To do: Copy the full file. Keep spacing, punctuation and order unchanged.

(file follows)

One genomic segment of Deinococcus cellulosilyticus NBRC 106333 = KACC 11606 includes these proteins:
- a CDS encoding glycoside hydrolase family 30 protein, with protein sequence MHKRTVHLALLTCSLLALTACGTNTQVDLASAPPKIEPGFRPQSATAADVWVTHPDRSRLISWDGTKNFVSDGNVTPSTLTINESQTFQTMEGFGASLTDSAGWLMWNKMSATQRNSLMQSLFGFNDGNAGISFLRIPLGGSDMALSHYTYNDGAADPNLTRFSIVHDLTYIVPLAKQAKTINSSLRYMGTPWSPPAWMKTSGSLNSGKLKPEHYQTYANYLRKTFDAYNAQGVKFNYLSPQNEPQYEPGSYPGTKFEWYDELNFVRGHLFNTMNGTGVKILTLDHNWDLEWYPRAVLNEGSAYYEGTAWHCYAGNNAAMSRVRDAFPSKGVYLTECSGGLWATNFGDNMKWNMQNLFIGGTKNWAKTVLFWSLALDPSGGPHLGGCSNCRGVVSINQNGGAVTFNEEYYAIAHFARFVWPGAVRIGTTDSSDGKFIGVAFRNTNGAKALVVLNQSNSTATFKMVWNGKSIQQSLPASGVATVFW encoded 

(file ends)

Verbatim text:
One genomic segment of Deinococcus cellulosilyticus NBRC 106333 = KACC 11606 includes these proteins:
- a CDS encoding glycoside hydrolase family 30 protein, with protein sequence MHKRTVHLALLTCSLLALTACGTNTQVDLASAPPKIEPGFRPQSATAADVWVTHPDRSRLISWDGTKNFVSDGNVTPSTLTINESQTFQTMEGFGASLTDSAGWLMWNKMSATQRNSLMQSLFGFNDGNAGISFLRIPLGGSDMALSHYTYNDGAADPNLTRFSIVHDLTYIVPLAKQAKTINSSLRYMGTPWSPPAWMKTSGSLNSGKLKPEHYQTYANYLRKTFDAYNAQGVKFNYLSPQNEPQYEPGSYPGTKFEWYDELNFVRGHLFNTMNGTGVKILTLDHNWDLEWYPRAVLNEGSAYYEGTAWHCYAGNNAAMSRVRDAFPSKGVYLTECSGGLWATNFGDNMKWNMQNLFIGGTKNWAKTVLFWSLALDPSGGPHLGGCSNCRGVVSINQNGGAVTFNEEYYAIAHFARFVWPGAVRIGTTDSSDGKFIGVAFRNTNGAKALVVLNQSNSTATFKMVWNGKSIQQSLPASGVATVFW encoded 